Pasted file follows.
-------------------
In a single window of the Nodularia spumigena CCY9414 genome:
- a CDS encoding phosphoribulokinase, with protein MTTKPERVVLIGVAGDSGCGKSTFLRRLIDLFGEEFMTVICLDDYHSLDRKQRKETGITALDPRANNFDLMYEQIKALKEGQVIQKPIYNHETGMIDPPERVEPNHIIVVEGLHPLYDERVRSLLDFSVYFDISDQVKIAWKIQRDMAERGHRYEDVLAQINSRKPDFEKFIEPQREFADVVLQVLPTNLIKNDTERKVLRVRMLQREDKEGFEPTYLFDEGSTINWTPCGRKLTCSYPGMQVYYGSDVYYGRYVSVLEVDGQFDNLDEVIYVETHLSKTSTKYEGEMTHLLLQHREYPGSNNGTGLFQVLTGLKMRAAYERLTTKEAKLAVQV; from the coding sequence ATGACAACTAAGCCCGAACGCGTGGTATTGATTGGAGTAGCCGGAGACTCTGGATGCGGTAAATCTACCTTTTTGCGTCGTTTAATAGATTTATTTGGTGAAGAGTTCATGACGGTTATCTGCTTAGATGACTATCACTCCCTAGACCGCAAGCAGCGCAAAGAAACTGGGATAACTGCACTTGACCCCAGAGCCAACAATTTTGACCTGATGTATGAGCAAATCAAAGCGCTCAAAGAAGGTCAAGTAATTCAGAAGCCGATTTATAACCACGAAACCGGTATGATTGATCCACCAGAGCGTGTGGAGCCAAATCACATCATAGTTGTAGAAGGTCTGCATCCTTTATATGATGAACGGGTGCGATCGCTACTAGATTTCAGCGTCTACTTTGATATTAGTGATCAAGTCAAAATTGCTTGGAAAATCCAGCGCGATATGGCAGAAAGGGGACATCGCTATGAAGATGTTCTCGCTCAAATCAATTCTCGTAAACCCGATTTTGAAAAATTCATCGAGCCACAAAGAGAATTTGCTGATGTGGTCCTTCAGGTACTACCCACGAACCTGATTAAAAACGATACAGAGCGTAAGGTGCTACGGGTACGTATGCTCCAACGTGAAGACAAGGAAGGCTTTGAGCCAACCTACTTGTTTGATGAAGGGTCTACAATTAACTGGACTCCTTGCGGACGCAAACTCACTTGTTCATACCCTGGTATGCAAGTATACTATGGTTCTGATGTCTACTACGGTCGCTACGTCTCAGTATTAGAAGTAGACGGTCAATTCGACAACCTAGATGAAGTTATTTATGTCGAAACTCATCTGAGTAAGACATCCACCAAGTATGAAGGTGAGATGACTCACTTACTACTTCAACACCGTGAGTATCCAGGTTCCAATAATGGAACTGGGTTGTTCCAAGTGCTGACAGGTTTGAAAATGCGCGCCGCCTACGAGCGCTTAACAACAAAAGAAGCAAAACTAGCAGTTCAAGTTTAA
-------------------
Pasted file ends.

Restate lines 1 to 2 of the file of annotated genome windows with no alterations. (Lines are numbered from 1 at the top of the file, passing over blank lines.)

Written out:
In a single window of the Nodularia spumigena CCY9414 genome:
- a CDS encoding phosphoribulokinase, with protein MTTKPERVVLIGVAGDSGCGKSTFLRRLIDLFGEEFMTVICLDDYHSLDRKQRKETGITALDPRANNFDLMYEQIKALKEGQVIQKPIYNHETGMIDPPERVEPNHIIVVEGLHPLYDERVRSLLDFSVYFDISDQVKIAWKIQRDMAERGHRYEDVLAQINSRKPDFEKFIEPQREFADVVLQVLPTNLIKNDTERKVLRVRMLQREDKEGFEPTYLFDEGSTINWTPCGRKLTCSYPGMQVYYGSDVYYGRYVSVLEVDGQFDNLDEVIYVETHLSKTSTKYEGEMTHLLLQHREYPGSNNGTGLFQVLTGLKMRAAYERLTTKEAKLAVQV; from the coding sequence ATGACAACTAAGCCCGAACGCGTGGTATTGATTGGAGTAGCCGGAGACTCTGGATGCGGTAAATCTACCTTTTTGCGTCGTTTAATAGATTTATTTGGTGAAGAGTTCATGACGGTTATCTGCTTAGATGACTATCACTCCCTAGACCGCAAGCAGCGCAAAGAAACTGGGATAACTGCACTTGACCCCAGAGCCAACAATTTTGACCTGATGTATGAGCAAATCAAAGCGCTCAAAGAAGGTCAAGTAATTCAGAAGCCGATTTATAACCACGAAACCGGTATGATTGATCCACCAGAGCGTGTGGAGCCAAATCACATCATAGTTGTAGAAGGTCTGCATCCTTTATATGATGAACGGGTGCGATCGCTACTAGATTTCAGCGTCTACTTTGATATTAGTGATCAAGTCAAAATTGCTTGGAAAATCCAGCGCGATATGGCAGAAAGGGGACATCGCTATGAAGATGTTCTCGCTCAAATCAATTCTCGTAAACCCGATTTTGAAAAATTCATCGAGCCACAAAGAGAATTTGCTGATGTGGTCCTTCAGGTACTACCCACGAACCTGATTAAAAACGATACAGAGCGTAAGGTGCTACGGGTACGTATGCTCCAACGTGAAGACAAGGAAGGCTTTGAGCCAACCTACTTGTTTGATGAAGGGTCTACAATTAACTGGACTCCTTGCGGACGCAAACTCACTTGTTCATACCCTGGTATGCAAGTATACTATGGTTCTGATGTCTACTACGGTCGCTACGTCTCAGTATTAGAAGTAGACGGTCAATTCGACAACCTAGATGAAGTTATTTATGTCGAAACTCATCTGAGTAAGACATCCACCAAGTATGAAGGTGAGATGACTCACTTACTACTTCAACACCGTGAGTATCCAGGTTCCAATAATGGAACTGGGTTGTTCCAAGTGCTGACAGGTTTGAAAATGCGCGCCGCCTACGAGCGCTTAACAACAAAAGAAGCAAAACTAGCAGTTCAAGTTTAA